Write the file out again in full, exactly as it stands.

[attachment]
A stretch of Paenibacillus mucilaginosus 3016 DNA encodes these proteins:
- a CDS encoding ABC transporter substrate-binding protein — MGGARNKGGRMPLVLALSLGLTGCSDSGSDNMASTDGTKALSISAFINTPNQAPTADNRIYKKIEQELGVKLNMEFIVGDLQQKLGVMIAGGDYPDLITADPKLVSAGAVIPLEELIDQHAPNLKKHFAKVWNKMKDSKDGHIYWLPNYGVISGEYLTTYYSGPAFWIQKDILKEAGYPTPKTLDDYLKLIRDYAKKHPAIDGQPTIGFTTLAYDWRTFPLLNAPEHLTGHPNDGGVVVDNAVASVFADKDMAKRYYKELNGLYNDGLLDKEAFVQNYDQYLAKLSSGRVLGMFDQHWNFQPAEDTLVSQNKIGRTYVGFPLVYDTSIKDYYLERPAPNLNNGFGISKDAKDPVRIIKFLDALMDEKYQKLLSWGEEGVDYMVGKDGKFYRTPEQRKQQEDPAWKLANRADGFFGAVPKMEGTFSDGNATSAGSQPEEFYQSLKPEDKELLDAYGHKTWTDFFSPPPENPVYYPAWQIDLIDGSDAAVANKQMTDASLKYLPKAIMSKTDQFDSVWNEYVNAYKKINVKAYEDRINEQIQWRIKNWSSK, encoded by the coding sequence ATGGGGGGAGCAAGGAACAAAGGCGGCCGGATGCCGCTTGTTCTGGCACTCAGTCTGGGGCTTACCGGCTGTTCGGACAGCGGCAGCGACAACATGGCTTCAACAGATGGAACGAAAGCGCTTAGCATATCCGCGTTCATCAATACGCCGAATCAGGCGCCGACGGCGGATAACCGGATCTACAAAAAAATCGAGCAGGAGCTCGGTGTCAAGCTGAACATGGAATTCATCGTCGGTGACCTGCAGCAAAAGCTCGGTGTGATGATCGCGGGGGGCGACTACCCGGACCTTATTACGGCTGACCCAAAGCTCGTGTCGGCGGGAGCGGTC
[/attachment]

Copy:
A stretch of Paenibacillus mucilaginosus 3016 DNA encodes these proteins:
- a CDS encoding ABC transporter substrate-binding protein — MGGARNKGGRMPLVLALSLGLTGCSDSGSDNMASTDGTKALSISAFINTPNQAPTADNRIYKKIEQELGVKLNMEFIVGDLQQKLGVMIAGGDYPDLITADPKLVSAGAVIPLEELIDQHAPNLKKHFAKVWNKMKDSKDGHIYWLPNYGVISGEYLTTYYSGPAFWIQKDILKEAGYPTPKTLDDYLKLIRDYAKKHPAIDGQPTIGFTTLAYDWRTFPLLNAPEHLTGHPNDGGVVVDNAVASVFADKDMAKRYYKELNGLYNDGLLDKEAFVQNYDQYLAKLSSGRVLGMFDQHWNFQPAEDTLVSQNKIGRTYVGFPLVYDTSIKDYYLERPAPNLNNGFGISKDAKDPVRIIKFLDALMDEKYQKLLSWGEEGVDYMVGKDGKFYRTPEQRKQQEDPAWKLANRADGFFGAVPKMEGTFSDGNATSAGSQPEEFYQSLKPEDKELLDAYGHKTWTDFFSPPPENPVYYPAWQIDLIDGSDAAVANKQMTDASLKYLPKAIMSKTDQFDSVWNEYVNAYKKINVKAYEDRINEQIQWRIKNWSSK, encoded by the coding sequence ATGGGGGGAGCAAGGAACAAAGGCGGCCGGATGCCGCTTGTTCTGGCACTCAGTCTGGGGCTTACCGGCTGTTCGGACAGCGGCAGCGACAACATGGCTTCAACAGATGGAACGAAAGCGCTTAGCATATCCGCGTTCATCAATACGCCGAATCAGGCGCCGACGGCGGATAACCGGATCTACAAAAAAATCGAGCAGGAGCTCGGTGTCAAGCTGAACATGGAATTCATCGTCGGTGACCTGCAGCAAAAGCTCGGTGTGATGATCGCGGGGGGCGACTACCCGGACCTTATTACGGCTGACCCAAAGCTCGTGTCGGCGGGAGCGGTC